- Consider current and projected costs of infrastructure, urban services, and public facilities necessary to facilitate full development of the area within the municipality, and to expand the infrastructure, services, and facilities into the area being considered for inclusion to the expansion area;
- Consider in conjunction with the municipality’s general plan, the need over the next twenty years for additional land suitable for residential, commercial, and industrial development; and
- Consider the reasons for including agricultural lands, forests, recreational areas, and wildlife management areas in the municipality.
In Utah, property owners wishing to annex their property into a municipality initiate the process via a petition. Municipalities typically only initiate the process themselves when attempting to annex peninsula or island remnants. Once an annexation petition is submitted to the municipality’s clerk / recorder the municipality’s legislative body will accept or deny the petition at its next scheduled meeting that is at least fourteen days after the petition filing date. It is important to note that acceptance of the petition does not guarantee approval, rather only means that the petition can move forward with the next steps of the annexation process.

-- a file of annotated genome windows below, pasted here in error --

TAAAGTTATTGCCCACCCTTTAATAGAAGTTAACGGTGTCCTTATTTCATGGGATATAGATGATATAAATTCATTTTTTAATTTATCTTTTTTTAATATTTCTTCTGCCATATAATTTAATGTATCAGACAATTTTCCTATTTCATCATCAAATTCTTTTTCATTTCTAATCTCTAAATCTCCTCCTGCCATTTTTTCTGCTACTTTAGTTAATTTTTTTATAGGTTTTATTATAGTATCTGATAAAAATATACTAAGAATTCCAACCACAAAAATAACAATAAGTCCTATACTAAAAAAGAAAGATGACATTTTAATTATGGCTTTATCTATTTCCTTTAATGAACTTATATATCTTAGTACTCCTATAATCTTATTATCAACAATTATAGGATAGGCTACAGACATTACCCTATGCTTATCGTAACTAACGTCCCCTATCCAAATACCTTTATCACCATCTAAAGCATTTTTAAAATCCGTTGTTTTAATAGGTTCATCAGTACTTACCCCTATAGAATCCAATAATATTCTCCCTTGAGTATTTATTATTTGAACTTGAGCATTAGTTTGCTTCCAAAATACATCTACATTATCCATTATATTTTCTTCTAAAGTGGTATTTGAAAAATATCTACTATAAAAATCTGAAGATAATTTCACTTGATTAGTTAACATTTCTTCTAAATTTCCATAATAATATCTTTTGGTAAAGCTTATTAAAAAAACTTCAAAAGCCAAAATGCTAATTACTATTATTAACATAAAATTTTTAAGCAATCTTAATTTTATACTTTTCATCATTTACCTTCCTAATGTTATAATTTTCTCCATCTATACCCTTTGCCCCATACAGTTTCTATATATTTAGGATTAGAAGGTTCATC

Once an annexation petition has been accepted, the municipality’s clerk / recorder then reviews the petition to determine if it complies with state requirements. If so, the petition is then certified, and notice is given to affected entities and a protest period begins. After the protest period, the municipality’s legislative body holds a public hearing to consider approving the annexation petition through adoption of an ordinance. If an annexation petition is successfully approved by the legislative body, within thirty days of approving the annexation, the information is submitted to the lieutenant governor who will then issue a certificate of annexation. The final step of the process includes submitting the certificate of annexation, plat map, and copy of approving ordinance to the country recorder in which the municipality resides for recordation.